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Dithering, decisions, delight.

A long and particularly satisfying break, my spoonfullies. M and I had a happy sojourn in Aotearoa and now I’m back with a head full of brains full of ideas and shoes full of feet.

I was going to have a bit of a blog-chat about all the things I learned and thought about while away — there’s a lot, there always is when I’m travelling MY GOD HOW I LOVE IT — but I think I’ll kick off by talking about a new acquisition.

Now, if you’ve spent any time with me, you’ll know I can drone on for weeks and weeks about acquisitions. I am very anti-acquisition. I am generally anti-possession, not in any fundamental All Property Is Theft way, but in a kind of I Hate Having a House Full Of Crap kind of way. When I visit people with overstuffed houses I get itchy and rude. Add to this my charming indecision and you’ve got potentially weeks of dithering. I first thought a pressure cooker might be useful when I learned how fast they make dried legumes into undried legumes. (VERY.) That was quite some time ago. Among the many things I thought about while we were away was the benefits of owning a pressure cooker.

We ordered this:

INTENSE SAUCEPAN

INTENSE SAUCEPAN

Which is a Scanpan 6L pressure cooker for the stovetop, from Kitchenware Direct, which was about $135 with free shipping. We ordered it from NZ, and it arrived the day we got home. Yay synchronicity!

So, what have we been cooking with it? EVERYTHING. Like any new thing, my immediate impulse is to try to make everything in it, and I shy away from meals that don’t require it, like breakfast cereal. I also want to take it in the bath with me and take it to work with me and fall asleep cuddling it while whispering sweet pressurised nothings.

Beans: that’s where it’s at. Beans beans beans. If you’re a veggo (as we am) and you love your beans like you should, you’ll immediately see the benefit. If you’ve ever disliked the gummy juice that tinned chickpeas come in, you’ll know where I’m coming from. Dried beans are great — cheap, long-lasting, and eventually delicious — but you’ve got to plan ahead and that is sometimes just not on. Instead of several hours of boiling, beans are now ready in less than an hour, and that makes me a damned happy bethini. Don’t get me started on how much less energy and water it uses.

After we stopped arguing about who got to play with it next, I made soup. I love soup, especially with beans, so it seemed like an obvious thing to do. You put everything in pot, bring to pressure, and boil. Then soup! I was feeling fancy, so:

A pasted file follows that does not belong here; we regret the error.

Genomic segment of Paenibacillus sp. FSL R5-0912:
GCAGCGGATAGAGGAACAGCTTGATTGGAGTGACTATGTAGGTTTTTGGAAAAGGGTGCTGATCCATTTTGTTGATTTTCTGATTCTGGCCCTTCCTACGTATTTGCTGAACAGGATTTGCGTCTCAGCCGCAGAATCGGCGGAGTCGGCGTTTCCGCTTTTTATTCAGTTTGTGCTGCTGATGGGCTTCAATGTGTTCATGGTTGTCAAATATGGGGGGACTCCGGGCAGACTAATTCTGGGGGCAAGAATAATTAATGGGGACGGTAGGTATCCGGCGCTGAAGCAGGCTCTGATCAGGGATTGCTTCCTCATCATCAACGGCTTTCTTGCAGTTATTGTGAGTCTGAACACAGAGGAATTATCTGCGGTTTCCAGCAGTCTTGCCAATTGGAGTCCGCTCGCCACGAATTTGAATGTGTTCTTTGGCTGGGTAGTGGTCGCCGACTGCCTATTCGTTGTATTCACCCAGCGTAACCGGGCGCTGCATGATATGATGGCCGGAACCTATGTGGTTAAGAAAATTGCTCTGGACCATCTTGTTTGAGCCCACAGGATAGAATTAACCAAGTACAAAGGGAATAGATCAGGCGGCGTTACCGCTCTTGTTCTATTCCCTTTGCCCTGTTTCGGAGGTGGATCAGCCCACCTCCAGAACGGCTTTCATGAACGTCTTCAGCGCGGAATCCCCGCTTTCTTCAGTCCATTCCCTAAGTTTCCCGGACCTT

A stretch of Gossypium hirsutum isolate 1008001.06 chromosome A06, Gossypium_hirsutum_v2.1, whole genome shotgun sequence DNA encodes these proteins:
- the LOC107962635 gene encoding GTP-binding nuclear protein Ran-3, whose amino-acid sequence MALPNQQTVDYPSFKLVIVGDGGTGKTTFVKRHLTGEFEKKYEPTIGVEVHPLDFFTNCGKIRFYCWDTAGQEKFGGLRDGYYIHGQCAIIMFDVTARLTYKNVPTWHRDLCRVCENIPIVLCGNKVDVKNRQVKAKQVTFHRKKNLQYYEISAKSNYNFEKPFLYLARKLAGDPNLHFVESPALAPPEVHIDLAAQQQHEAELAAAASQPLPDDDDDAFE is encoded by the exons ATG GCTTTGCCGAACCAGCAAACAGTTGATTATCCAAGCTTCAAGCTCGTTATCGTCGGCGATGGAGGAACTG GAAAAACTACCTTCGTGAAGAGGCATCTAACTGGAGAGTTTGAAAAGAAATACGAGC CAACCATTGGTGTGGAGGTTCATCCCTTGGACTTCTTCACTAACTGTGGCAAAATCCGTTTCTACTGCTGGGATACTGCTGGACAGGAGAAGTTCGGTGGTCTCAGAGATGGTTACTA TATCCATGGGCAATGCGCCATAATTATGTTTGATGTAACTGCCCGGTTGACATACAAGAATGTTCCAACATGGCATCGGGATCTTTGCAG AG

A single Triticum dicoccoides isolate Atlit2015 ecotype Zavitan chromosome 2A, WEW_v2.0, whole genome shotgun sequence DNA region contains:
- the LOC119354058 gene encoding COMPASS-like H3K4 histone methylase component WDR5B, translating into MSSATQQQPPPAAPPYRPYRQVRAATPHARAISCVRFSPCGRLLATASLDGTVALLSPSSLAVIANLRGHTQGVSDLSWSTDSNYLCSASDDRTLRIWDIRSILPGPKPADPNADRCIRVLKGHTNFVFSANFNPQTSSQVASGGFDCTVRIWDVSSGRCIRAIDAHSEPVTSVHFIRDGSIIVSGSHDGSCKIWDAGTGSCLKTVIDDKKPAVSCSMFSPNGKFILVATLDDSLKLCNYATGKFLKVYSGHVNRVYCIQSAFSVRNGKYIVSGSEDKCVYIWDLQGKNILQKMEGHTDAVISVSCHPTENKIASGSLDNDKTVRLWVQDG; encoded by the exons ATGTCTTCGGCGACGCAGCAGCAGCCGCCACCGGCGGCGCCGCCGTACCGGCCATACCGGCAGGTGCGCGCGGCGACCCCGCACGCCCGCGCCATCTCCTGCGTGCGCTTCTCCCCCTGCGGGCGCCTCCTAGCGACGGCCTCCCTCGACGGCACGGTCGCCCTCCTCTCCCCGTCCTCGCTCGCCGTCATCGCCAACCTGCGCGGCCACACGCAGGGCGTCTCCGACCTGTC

Bookay!

Bookay!

Bouquet garni, bitches. Sage, parsley, thyme, oregano, tied together with a lovable piece of rustic-type string.

Plus beans.

Plus beans.

Also beans. Almost immediately after I took this picture I realised that the beans would take so much longer to cook that everything would be pulverised by the time they were done, and that it’s best to change the water between pre-boiling and cooking your beans. So I fished the beans out. All of them. Yes. And gave them a quick boil in separate water before throwing them back in the pressure cooker and commencing soupification! Thing Learned One: next time, I’ll pressure-boil the beans, change the water, then add the rest of the ingredients and proceed with souping, thus only using one pot.

Once it reached boiling, the soup took about 20 minutes. TWENTY MINUTES, Y’ALL. Thing Learned Two: when pressure cooking, you lose nothing. What goes in, stays in. If, for example, you add vastly too much water, you will end up with a watery soup because it doesn’t steam away while it’s reaching boiling point. Thing Learned Three: once you’re done pressure cooking and the little dealie tells you you can open the lid of the pressure cooker without explosions, you can take off the lid and it’s a regular saucepan. So I boiled off the four cups or so of excess water I’d put in (if it’s worth doing, it’s worth overdoing) and puréed it. And presto! Soup!

I’m digging this pressure cooking game, and you had better believe I have a big to-cook list for this baby. After dried legumes, I think rice will be where I see big wins here. I love brown rice, but never cook it because it takes years — but not in a pressure cooker, nosireebobicus. Oooh and rice pudding. Can you imagine? Course you can, c’mon.

I may take a long time to make decisions, but hot dog howdypants I know how to enjoy them. Anybody needs me, I’ll be next to that whistling super-pot.

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